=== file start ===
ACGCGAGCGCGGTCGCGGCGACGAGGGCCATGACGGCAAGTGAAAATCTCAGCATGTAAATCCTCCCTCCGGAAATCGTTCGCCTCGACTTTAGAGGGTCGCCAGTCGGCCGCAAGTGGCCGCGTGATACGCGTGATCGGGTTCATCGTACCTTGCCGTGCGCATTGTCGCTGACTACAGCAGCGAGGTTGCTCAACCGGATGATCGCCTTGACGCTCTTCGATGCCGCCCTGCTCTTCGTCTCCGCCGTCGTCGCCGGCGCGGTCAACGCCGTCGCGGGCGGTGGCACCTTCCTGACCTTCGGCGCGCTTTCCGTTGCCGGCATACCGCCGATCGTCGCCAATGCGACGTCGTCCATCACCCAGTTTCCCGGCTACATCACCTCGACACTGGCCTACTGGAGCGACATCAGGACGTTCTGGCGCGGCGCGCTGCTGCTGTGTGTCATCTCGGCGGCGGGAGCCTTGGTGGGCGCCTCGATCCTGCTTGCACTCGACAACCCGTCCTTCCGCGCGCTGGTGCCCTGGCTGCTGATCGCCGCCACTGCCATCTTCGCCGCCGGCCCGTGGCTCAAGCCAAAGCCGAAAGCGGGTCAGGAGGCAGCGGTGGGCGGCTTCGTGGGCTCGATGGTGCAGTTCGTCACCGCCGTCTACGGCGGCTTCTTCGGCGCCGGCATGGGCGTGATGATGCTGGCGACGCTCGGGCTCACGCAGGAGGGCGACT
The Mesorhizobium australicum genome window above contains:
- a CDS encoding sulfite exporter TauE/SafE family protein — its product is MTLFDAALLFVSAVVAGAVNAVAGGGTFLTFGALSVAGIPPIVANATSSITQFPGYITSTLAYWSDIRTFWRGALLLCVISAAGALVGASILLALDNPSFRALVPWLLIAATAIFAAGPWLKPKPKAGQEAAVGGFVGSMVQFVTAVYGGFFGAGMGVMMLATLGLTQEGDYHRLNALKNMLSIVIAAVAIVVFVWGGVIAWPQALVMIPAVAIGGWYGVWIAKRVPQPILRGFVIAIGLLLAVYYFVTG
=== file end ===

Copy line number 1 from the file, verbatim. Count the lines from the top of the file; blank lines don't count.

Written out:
ACGCGAGCGCGGTCGCGGCGACGAGGGCCATGACGGCAAGTGAAAATCTCAGCATGTAAATCCTCCCTCCGGAAATCGTTCGCCTCGACTTTAGAGGGTCGCCAGTCGGCCGCAAGTGGCCGCGTGATACGCGTGATCGGGTTCATCGTACCTTGCCGTGCGCATTGTCGCTGACTACAGCAGCGAGGTTGCTCAACCGGATGATCGCCTTGACGCTCTTCGATGCCGCCCTGCTCTTCGTCTCCGCCGTCGTCGCCGGCGCGGTCAACGCCGTCGCGGGCGGTGGCACCTTCCTGACCTTCGGCGCGCTTTCCGTTGCCGGCATACCGCCGATCGTCGCCAATGCGACGTCGTCCATCACCCAGTTTCCCGGCTACATCACCTCGACACTGGCCTACTGGAGCGACATCAGGACGTTCTGGCGCGGCGCGCTGCTGCTGTGTGTCATCTCGGCGGCGGGAGCCTTGGTGGGCGCCTCGATCCTGCTTGCACTCGACAACCCGTCCTTCCGCGCGCTGGTGCCCTGGCTGCTGATCGCCGCCACTGCCATCTTCGCCGCCGGCCCGTGGCTCAAGCCAAAGCCGAAAGCGGGTCAGGAGGCAGCGGTGGGCGGCTTCGTGGGCTCGATGGTGCAGTTCGTCACCGCCGTCTACGGCGGCTTCTTCGGCGCCGGCATGGGCGTGATGATGCTGGCGACGCTCGGGCTCACGCAGGAGGGCGACT